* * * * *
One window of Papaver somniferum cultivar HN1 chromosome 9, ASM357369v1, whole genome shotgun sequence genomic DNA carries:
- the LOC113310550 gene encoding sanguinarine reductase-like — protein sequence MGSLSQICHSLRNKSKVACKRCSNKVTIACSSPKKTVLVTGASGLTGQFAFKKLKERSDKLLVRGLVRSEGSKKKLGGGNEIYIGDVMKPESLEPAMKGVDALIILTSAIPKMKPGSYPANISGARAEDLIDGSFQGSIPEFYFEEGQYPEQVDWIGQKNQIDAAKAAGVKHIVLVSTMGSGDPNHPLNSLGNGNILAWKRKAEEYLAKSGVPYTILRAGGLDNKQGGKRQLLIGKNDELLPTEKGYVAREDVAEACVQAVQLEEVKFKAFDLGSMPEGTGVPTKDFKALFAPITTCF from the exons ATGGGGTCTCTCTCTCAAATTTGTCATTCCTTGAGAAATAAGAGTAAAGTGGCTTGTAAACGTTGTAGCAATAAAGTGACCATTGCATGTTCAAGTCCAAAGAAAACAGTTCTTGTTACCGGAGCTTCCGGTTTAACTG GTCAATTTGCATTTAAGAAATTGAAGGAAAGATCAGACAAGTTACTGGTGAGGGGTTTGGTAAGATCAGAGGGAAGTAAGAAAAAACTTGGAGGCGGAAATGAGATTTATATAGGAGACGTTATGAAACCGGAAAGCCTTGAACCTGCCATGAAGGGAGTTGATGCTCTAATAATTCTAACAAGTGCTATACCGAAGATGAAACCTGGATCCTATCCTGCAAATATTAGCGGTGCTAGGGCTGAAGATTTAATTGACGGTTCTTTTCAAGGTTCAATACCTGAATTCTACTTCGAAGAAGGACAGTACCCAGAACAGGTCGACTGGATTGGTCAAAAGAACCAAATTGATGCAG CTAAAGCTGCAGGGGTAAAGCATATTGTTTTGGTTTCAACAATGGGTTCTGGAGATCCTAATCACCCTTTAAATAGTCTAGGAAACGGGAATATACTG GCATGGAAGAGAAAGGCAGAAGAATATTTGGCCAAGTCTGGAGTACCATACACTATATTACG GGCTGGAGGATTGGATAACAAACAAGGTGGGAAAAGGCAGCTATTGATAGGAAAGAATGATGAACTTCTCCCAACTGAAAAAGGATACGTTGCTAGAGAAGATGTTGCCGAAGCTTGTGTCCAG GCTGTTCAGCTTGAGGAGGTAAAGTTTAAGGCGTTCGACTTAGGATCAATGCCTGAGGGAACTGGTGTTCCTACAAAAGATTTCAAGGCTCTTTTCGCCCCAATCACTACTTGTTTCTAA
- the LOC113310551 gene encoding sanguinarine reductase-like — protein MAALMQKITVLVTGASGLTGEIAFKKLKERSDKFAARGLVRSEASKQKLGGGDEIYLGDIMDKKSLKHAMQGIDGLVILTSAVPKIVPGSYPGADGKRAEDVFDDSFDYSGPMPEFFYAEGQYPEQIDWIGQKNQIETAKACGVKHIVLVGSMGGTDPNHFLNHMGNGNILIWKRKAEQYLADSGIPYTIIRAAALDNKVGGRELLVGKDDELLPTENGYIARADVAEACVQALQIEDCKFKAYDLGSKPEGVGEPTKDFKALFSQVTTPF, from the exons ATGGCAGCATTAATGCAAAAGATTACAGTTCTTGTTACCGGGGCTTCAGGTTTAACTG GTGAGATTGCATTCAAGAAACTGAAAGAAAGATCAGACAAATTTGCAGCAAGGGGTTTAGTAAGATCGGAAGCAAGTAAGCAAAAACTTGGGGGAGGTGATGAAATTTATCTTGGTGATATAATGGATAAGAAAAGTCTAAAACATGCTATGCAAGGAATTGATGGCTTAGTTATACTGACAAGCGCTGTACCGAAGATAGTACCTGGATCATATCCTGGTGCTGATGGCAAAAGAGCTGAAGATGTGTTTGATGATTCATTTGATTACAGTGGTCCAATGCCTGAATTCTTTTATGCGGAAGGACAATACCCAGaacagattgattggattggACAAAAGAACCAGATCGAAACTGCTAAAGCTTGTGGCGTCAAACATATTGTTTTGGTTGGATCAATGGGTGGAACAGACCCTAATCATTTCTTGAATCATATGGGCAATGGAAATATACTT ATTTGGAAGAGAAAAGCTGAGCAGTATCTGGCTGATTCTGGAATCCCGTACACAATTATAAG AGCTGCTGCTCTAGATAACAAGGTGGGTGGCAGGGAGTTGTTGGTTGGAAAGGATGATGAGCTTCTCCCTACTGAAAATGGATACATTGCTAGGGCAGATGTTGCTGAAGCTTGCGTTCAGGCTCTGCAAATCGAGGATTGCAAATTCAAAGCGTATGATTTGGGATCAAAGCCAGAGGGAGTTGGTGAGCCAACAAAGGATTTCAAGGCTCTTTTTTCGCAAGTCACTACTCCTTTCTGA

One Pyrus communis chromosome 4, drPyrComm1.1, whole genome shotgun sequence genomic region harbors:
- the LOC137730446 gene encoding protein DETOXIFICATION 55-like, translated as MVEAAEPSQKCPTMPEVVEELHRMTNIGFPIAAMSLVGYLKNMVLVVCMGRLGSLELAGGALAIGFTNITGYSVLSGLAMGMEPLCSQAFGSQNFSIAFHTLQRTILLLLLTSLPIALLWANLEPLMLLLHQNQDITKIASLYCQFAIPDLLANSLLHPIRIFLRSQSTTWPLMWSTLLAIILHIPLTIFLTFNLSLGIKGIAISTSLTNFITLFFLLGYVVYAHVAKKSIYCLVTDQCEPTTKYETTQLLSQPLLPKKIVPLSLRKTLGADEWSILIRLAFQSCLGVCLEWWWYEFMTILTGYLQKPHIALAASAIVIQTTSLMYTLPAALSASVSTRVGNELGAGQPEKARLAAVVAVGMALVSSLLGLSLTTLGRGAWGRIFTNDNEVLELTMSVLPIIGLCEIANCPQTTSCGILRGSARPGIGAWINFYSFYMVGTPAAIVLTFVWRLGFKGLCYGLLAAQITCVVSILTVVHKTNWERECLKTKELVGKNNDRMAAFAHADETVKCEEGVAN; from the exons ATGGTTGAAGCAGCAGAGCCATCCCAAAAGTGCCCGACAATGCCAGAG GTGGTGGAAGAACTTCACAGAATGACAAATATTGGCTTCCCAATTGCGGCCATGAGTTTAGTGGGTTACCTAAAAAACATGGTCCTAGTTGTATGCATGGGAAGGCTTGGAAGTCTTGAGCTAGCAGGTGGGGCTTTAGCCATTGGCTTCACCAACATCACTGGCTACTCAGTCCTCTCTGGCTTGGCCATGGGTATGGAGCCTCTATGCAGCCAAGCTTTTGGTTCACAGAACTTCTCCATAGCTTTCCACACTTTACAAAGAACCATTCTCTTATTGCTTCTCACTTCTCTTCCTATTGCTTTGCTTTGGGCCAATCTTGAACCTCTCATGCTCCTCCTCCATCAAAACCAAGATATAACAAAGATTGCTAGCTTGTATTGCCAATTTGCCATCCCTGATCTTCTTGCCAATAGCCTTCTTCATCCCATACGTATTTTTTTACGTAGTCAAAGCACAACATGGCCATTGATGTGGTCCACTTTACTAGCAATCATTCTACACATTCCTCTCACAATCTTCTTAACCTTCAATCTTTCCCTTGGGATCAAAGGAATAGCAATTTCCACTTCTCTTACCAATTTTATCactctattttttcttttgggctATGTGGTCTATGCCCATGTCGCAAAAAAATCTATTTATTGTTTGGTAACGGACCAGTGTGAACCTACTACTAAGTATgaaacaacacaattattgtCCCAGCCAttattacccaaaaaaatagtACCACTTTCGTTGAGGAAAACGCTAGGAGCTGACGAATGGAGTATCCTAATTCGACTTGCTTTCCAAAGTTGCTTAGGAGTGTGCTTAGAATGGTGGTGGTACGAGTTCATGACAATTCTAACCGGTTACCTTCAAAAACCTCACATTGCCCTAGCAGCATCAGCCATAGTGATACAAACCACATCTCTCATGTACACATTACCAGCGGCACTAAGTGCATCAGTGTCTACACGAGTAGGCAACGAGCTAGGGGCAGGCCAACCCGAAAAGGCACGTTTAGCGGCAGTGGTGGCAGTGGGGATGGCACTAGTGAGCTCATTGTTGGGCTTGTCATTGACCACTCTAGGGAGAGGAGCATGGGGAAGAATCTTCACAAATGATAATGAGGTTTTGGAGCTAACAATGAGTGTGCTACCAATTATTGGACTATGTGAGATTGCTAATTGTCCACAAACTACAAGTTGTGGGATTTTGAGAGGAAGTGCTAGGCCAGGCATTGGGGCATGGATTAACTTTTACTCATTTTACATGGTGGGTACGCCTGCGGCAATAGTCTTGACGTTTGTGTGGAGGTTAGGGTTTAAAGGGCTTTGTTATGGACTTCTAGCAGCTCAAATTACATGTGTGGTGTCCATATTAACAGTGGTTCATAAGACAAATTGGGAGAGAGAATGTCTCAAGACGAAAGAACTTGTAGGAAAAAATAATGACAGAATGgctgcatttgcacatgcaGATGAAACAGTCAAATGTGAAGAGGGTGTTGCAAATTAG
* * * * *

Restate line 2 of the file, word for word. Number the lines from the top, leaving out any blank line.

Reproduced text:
- the LOC113310550 gene encoding sanguinarine reductase-like — protein sequence MGSLSQICHSLRNKSKVACKRCSNKVTIACSSPKKTVLVTGASGLTGQFAFKKLKERSDKLLVRGLVRSEGSKKKLGGGNEIYIGDVMKPESLEPAMKGVDALIILTSAIPKMKPGSYPANISGARAEDLIDGSFQGSIPEFYFEEGQYPEQVDWIGQKNQIDAAKAAGVKHIVLVSTMGSGDPNHPLNSLGNGNILAWKRKAEEYLAKSGVPYTILRAGGLDNKQGGKRQLLIGKNDELLPTEKGYVAREDVAEACVQAVQLEEVKFKAFDLGSMPEGTGVPTKDFKALFAPITTCF from the exons ATGGGGTCTCTCTCTCAAATTTGTCATTCCTTGAGAAATAAGAGTAAAGTGGCTTGTAAACGTTGTAGCAATAAAGTGACCATTGCATGTTCAAGTCCAAAGAAAACAGTTCTTGTTACCGGAGCTTCCGGTTTAACTG GTCAATTTGCATTTAAGAAATTGAAGGAAAGATCAGACAAGTTACTGGTGAGGGGTTTGGTAAGATCAGAGGGAAGTAAGAAAAAACTTGGAGGCGGAAATGAGATTTATATAGGAGACGTTATGAAACCGGAAAGCCTTGAACCTGCCATGAAGGGAGTTGATGCTCTAATAATTCTAACAAGTGCTATACCGAAGATGAAACCTGGATCCTATCCTGCAAATATTAGCGGTGCTAGGGCTGAAGATTTAATTGACGGTTCTTTTCAAGGTTCAATACCTGAATTCTACTTCGAAGAAGGACAGTACCCAGAACAGGTCGACTGGATTGGTCAAAAGAACCAAATTGATGCAG CTAAAGCTGCAGGGGTAAAGCATATTGTTTTGGTTTCAACAATGGGTTCTGGAGATCCTAATCACCCTTTAAATAGTCTAGGAAACGGGAATATACTG GCATGGAAGAGAAAGGCAGAAGAATATTTGGCCAAGTCTGGAGTACCATACACTATATTACG GGCTGGAGGATTGGATAACAAACAAGGTGGGAAAAGGCAGCTATTGATAGGAAAGAATGATGAACTTCTCCCAACTGAAAAAGGATACGTTGCTAGAGAAGATGTTGCCGAAGCTTGTGTCCAG GCTGTTCAGCTTGAGGAGGTAAAGTTTAAGGCGTTCGACTTAGGATCAATGCCTGAGGGAACTGGTGTTCCTACAAAAGATTTCAAGGCTCTTTTCGCCCCAATCACTACTTGTTTCTAA